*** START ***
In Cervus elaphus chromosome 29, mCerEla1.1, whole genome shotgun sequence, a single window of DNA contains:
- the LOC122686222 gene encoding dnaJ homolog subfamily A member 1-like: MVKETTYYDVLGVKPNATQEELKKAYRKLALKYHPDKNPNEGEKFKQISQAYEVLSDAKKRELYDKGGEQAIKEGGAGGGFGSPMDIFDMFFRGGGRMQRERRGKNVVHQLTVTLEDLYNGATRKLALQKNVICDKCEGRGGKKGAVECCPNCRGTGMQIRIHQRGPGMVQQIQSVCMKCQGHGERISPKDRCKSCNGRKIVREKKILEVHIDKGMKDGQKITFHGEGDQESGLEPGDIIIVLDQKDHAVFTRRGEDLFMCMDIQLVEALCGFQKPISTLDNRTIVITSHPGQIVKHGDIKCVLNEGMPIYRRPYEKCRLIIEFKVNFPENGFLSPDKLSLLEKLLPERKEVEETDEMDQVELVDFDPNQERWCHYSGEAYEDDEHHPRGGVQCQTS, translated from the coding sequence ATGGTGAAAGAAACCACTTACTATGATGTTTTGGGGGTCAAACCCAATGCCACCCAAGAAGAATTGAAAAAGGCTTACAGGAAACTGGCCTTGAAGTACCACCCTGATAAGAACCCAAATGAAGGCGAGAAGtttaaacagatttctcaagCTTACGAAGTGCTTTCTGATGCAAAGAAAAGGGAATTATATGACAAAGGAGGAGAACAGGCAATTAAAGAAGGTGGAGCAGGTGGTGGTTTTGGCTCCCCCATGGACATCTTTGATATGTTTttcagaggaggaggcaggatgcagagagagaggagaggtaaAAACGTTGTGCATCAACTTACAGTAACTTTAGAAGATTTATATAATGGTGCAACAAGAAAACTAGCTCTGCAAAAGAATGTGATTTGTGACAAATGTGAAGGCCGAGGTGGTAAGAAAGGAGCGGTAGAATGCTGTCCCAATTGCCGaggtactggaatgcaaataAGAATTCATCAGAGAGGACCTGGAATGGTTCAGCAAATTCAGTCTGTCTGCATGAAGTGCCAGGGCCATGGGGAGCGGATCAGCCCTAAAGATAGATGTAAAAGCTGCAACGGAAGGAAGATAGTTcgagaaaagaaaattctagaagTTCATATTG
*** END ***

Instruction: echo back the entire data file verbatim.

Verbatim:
In Cervus elaphus chromosome 29, mCerEla1.1, whole genome shotgun sequence, a single window of DNA contains:
- the LOC122686222 gene encoding dnaJ homolog subfamily A member 1-like: MVKETTYYDVLGVKPNATQEELKKAYRKLALKYHPDKNPNEGEKFKQISQAYEVLSDAKKRELYDKGGEQAIKEGGAGGGFGSPMDIFDMFFRGGGRMQRERRGKNVVHQLTVTLEDLYNGATRKLALQKNVICDKCEGRGGKKGAVECCPNCRGTGMQIRIHQRGPGMVQQIQSVCMKCQGHGERISPKDRCKSCNGRKIVREKKILEVHIDKGMKDGQKITFHGEGDQESGLEPGDIIIVLDQKDHAVFTRRGEDLFMCMDIQLVEALCGFQKPISTLDNRTIVITSHPGQIVKHGDIKCVLNEGMPIYRRPYEKCRLIIEFKVNFPENGFLSPDKLSLLEKLLPERKEVEETDEMDQVELVDFDPNQERWCHYSGEAYEDDEHHPRGGVQCQTS, translated from the coding sequence ATGGTGAAAGAAACCACTTACTATGATGTTTTGGGGGTCAAACCCAATGCCACCCAAGAAGAATTGAAAAAGGCTTACAGGAAACTGGCCTTGAAGTACCACCCTGATAAGAACCCAAATGAAGGCGAGAAGtttaaacagatttctcaagCTTACGAAGTGCTTTCTGATGCAAAGAAAAGGGAATTATATGACAAAGGAGGAGAACAGGCAATTAAAGAAGGTGGAGCAGGTGGTGGTTTTGGCTCCCCCATGGACATCTTTGATATGTTTttcagaggaggaggcaggatgcagagagagaggagaggtaaAAACGTTGTGCATCAACTTACAGTAACTTTAGAAGATTTATATAATGGTGCAACAAGAAAACTAGCTCTGCAAAAGAATGTGATTTGTGACAAATGTGAAGGCCGAGGTGGTAAGAAAGGAGCGGTAGAATGCTGTCCCAATTGCCGaggtactggaatgcaaataAGAATTCATCAGAGAGGACCTGGAATGGTTCAGCAAATTCAGTCTGTCTGCATGAAGTGCCAGGGCCATGGGGAGCGGATCAGCCCTAAAGATAGATGTAAAAGCTGCAACGGAAGGAAGATAGTTcgagaaaagaaaattctagaagTTCATATTG